Downwind Leg

About one-half mile away horizontal distance from the runway in use, the pilot should turn to the downwind leg, which parallels the runway and is flown opposite the landing direction.

The aircraft will be heading "with the wind" or in the direction that the wind is blowing. The pilot flies the length of the runway at the specified pattern altitude and begins to configure for a landing, perhaps completing a "before landing" checklist, adding flaps and/or ensuring that the gear is down and locked during this phase. Abeam (90 degrees perpendicular to) the landing point, or the departure end of the runway on downwind, the pilot will likely reduce power and begin a gradual descent.  

Base Leg

At a position on downwind, beyond and at about a 45-degree point from the approach end of the runway, the pilot should begin a medium bank turn to the base leg, again perpendicular to the landing runway. The pilot continues his descent at a normal rate of descent while adding flaps if necessary.

When at a 90-degree point from the landing runway, the pilot will turn to the final leg of the pattern. 

Final Leg

The final leg of the pattern should be spent finalizing the approach, taking note of the aircraft's configuration, airspeed, altitude, and descent rate. When on the appropriate glide path, the pilot will be at the recommended airspeed for the specific aircraft, descending at a moderate rate and in a normal position to land with flaps and gear extended as necessary. During the final leg of the pattern, the pilot descends all the way to the runway for landing.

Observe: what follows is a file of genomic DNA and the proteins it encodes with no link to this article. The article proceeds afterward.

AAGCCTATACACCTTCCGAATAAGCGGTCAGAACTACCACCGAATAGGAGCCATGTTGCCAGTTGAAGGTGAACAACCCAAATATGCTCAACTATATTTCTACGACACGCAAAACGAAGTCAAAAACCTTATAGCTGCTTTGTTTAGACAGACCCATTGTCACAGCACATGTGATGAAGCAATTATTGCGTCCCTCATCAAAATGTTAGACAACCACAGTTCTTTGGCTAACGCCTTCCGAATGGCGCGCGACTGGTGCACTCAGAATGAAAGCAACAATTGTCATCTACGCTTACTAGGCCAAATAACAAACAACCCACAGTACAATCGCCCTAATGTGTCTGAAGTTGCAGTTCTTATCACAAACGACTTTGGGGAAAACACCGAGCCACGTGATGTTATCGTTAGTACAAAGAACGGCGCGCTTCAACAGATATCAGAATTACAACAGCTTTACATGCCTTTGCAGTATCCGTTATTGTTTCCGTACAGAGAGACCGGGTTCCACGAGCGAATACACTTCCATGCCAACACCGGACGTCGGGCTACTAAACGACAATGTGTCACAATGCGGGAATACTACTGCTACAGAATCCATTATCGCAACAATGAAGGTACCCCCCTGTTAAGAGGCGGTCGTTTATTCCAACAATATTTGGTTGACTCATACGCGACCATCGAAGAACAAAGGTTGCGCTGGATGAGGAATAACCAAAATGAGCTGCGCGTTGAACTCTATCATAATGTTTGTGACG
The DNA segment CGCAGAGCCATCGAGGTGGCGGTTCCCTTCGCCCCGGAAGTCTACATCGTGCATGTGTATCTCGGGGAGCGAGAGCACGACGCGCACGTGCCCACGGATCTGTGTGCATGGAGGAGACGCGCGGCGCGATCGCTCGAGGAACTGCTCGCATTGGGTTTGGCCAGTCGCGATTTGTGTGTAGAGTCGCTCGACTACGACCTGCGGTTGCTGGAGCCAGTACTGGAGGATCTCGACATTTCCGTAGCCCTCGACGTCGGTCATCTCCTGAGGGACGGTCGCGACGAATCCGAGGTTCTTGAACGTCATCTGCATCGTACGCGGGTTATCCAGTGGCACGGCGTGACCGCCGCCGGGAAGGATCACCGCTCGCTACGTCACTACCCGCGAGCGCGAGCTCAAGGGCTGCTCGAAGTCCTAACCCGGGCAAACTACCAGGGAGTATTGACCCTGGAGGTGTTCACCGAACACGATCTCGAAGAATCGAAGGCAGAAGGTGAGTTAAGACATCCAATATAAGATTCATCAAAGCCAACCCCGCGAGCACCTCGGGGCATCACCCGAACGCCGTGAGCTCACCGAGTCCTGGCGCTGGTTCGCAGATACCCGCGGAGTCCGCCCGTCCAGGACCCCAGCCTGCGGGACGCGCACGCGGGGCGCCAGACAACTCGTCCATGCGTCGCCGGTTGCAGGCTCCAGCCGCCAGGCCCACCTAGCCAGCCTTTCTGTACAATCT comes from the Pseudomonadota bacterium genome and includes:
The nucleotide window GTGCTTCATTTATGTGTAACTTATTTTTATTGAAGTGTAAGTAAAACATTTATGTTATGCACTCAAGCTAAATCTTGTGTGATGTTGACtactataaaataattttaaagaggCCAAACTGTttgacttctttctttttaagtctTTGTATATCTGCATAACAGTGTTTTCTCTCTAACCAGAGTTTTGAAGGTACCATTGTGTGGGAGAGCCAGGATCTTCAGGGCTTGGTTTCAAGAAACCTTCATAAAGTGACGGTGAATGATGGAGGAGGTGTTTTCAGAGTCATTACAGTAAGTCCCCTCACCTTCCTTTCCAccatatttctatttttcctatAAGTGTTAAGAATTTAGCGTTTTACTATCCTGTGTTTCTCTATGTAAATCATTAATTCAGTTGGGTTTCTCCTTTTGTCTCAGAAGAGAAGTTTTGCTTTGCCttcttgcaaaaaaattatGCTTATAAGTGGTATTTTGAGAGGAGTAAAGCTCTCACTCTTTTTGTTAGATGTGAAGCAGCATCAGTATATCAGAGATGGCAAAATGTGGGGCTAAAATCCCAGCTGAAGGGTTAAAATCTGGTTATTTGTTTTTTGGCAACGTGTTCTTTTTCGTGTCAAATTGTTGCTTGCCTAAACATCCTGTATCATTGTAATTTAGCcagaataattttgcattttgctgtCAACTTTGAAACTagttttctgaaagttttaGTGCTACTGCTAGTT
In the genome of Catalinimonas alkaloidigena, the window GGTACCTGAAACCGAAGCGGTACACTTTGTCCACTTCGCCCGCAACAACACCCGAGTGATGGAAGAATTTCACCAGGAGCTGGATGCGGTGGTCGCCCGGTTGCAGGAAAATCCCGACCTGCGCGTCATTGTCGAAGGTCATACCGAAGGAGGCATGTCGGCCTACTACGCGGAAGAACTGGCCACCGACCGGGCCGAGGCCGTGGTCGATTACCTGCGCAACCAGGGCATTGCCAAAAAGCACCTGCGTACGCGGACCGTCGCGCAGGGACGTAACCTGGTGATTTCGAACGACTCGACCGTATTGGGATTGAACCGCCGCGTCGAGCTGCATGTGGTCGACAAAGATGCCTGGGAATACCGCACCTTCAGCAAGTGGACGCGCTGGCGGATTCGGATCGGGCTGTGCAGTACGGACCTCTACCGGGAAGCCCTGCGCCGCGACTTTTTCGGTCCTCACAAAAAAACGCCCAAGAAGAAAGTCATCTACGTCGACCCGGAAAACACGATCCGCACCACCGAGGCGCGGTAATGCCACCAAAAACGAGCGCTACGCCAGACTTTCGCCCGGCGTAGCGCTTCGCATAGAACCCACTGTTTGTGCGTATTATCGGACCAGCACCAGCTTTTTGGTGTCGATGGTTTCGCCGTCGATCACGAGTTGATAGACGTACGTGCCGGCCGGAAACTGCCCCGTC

Upwind Leg

During the approach, many things can happen that can cause a pilot to go around or execute a "missed approach." Another aircraft on the runway, an unstable approach or the presence of wake turbulence can mean that a pilot will choose not to land, but will execute a missed approach or a go-around, in which case the pilot adds full (or takeoff) power, climbs away from the ground, and reconfigures the aircraft for the climb. During this time, the pilot should join the upwind part of the pattern, which is offset to the right side of the runway (for a standard left pattern) slightly. The upwind leg would then be flown until in a position to turn to the crosswind leg. 

Entry to the Pattern

The entry into a traffic pattern should, when possible, be made from a 45-degree point to the downwind leg, joining the downwind leg of the pattern around the mid-field point, or with at least enough time for the pilot to configure the aircraft for a normal approach. 

Exiting the Pattern

Departures from the pattern should, when possible, be flown from the departure or upwind leg, either straight out or at a 45-degree angle in the direction of the pattern on the crosswind leg. 

NOTE: These are guidelines only. Arrivals at non-towered airports often come from all directions, and departures often depart to any direction the pilot chooses. Care should be taken to remain vigilant in positively identifying traffic inbound and outbound in all cases. Exercise caution and make timely radio calls at all times. 

Source: FAA Airplane Flying Handbook